Always Tip the Paperboy

Like many Las Vegans who’ve lived in the city for more than three decades, I have about five or six mob stories I could share. But only one that I’m willing to write about.

In the late 1970s and early ’80s, the town was littered with organized crime figures, and dozens of faux-thugs who wanted you to think they were “connected.” The two most notorious mobsters of those days, Frank Rosenthal and Anthony Spilotro, were immortalized in the film Casino, starring Robert De Niro and Joe Pesci playing the respective parts.

Sharon Stone earned an Oscar nomination for portraying Geri Rosenthal, the wife of the former and mistress of the latter. I used to see Geri grocery shopping at the Lucky supermarket. She was far removed from your basic Walmart shopper, usually decked out in an elegant dress or a fur wrap in winter. In today’s terminology, she would be your classic cougar, aware of her attractiveness and on the lookout for future adventures.

The man who lived directly behind my townhouse was a known mob associate of Spilotro’s. In fact, according to a Metro homicide detective who’d investigated him, my neighbor was a certified hit man, thought to have eliminated half a dozen adversaries of his group, which would come to be known as the Hole-in-the-Wall Gang.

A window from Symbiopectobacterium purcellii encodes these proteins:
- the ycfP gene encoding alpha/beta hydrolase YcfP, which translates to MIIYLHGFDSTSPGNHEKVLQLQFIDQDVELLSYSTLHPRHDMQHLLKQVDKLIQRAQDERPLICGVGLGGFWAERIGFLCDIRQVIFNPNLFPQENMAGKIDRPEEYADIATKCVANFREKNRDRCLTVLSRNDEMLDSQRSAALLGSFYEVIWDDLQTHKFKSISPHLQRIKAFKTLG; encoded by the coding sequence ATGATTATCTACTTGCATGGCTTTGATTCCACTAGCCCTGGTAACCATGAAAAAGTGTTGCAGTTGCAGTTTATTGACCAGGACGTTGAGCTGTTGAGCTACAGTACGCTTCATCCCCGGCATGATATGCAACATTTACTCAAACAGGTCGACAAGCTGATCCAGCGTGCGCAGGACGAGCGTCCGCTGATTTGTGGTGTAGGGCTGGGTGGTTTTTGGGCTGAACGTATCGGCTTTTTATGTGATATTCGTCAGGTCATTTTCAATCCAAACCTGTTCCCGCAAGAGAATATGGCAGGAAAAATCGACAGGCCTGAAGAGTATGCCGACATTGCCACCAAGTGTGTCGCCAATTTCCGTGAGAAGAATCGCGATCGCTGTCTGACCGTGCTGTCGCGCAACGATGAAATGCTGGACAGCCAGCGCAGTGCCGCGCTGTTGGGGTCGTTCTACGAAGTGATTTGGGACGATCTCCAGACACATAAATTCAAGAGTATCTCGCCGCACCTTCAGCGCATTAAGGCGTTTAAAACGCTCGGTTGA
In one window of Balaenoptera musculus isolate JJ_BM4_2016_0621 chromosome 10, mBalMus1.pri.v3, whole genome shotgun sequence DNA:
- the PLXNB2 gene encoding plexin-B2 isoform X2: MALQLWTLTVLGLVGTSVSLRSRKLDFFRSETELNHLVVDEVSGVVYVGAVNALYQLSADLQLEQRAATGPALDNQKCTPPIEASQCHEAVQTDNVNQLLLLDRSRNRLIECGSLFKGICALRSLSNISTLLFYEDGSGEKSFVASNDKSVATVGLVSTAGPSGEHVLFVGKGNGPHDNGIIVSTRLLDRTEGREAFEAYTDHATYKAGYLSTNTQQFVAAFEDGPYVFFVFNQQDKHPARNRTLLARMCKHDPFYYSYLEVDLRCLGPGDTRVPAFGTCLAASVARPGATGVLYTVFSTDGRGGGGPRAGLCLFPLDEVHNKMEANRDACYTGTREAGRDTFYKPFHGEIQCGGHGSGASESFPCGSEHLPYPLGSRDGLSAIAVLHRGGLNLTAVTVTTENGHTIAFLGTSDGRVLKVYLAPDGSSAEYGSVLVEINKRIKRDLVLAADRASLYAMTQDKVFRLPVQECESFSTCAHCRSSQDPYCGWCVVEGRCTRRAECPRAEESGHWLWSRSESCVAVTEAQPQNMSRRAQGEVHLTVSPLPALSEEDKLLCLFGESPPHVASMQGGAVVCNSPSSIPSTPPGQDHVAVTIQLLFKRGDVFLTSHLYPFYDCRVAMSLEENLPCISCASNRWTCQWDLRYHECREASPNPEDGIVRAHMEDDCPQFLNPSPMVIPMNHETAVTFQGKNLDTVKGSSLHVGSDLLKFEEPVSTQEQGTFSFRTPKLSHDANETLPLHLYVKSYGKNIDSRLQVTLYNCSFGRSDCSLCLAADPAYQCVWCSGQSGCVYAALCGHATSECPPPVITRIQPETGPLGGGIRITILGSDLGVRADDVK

It just so happened that my neighbor, who we’ll call “Carmine,” had a 10-year-old son who was my newspaper delivery boy. When I first became aware of the neighbor’s occupation, I determined that I should tip his kid generously. It just seemed like the smart thing to do.

So at least once a month, I slipped the kid a $5 bill. After I’d done this a few times, I noticed his dad actually bothered to wave and say hello whenever I passed by. When he’d first moved in, he was about as friendly as a pit bull with an abscessed tooth.

Over a period of about a year, four homes on my side of the alley were burglarized. And it wasn’t only jewels and silverware that the thieves were interested in. One woman two doors down had all of her appliances removed. She had been out of her house only an hour when she returned to find it empty. The burglars obviously had sentries posted on nearby street corners using walkie-talkies—this was before cell phones—to signal when a resident was returning home.

When the Bertha’s furniture store robbery of July 1981 was solved, and it was reported that the Hole-in-the-Wall Gang was responsible, it also came out that this motley crew was responsible for the home invasions on my street.

Those $5 tips turned out to be the least expensive homeowner’s insurance I could ever have purchased.

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